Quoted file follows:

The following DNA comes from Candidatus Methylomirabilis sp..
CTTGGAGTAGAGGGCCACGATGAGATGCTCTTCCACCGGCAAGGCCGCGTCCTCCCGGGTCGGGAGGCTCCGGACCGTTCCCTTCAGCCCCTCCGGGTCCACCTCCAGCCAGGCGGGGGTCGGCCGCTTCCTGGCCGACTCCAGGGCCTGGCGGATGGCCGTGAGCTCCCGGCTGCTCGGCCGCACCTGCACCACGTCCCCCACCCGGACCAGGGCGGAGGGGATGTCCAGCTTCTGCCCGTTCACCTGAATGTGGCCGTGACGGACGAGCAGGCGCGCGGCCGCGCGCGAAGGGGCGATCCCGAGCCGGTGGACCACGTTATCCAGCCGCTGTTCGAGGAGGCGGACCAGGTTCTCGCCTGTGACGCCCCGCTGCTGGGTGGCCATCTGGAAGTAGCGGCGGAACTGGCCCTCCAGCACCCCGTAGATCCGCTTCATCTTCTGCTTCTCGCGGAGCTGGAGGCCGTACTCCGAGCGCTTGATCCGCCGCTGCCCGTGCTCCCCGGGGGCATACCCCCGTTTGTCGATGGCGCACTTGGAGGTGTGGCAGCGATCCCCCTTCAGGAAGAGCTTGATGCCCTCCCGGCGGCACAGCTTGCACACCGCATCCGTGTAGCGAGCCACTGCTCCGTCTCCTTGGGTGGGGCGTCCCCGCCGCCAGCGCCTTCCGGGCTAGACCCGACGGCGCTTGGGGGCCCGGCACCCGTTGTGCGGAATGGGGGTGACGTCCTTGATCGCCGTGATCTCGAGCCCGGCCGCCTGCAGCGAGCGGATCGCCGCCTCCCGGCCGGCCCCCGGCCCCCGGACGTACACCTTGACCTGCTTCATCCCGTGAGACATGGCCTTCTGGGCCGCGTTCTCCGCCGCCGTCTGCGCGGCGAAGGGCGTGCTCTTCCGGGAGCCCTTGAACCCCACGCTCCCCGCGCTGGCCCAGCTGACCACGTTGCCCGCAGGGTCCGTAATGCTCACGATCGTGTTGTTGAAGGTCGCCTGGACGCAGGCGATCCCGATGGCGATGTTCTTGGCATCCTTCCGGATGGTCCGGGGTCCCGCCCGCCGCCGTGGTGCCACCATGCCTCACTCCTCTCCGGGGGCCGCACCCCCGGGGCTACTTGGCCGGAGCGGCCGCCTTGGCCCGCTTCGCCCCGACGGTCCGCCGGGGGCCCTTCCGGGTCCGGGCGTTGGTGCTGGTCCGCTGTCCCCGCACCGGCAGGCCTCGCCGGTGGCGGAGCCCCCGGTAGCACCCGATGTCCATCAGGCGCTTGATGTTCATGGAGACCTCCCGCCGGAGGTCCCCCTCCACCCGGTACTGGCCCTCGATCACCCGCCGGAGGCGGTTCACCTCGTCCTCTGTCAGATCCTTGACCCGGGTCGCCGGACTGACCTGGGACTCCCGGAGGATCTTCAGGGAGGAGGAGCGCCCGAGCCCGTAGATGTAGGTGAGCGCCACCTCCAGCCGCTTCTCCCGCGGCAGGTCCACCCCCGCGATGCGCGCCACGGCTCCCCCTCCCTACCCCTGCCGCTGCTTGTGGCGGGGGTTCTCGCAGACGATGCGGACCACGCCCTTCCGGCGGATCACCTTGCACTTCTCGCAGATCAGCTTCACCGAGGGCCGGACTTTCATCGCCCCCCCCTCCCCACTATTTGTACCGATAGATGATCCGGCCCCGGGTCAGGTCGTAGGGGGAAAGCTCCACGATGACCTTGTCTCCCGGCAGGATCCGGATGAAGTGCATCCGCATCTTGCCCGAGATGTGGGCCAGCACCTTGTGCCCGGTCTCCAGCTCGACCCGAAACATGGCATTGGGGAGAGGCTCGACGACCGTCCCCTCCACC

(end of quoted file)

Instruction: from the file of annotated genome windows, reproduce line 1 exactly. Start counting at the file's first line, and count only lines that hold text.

The following DNA comes from Candidatus Methylomirabilis sp..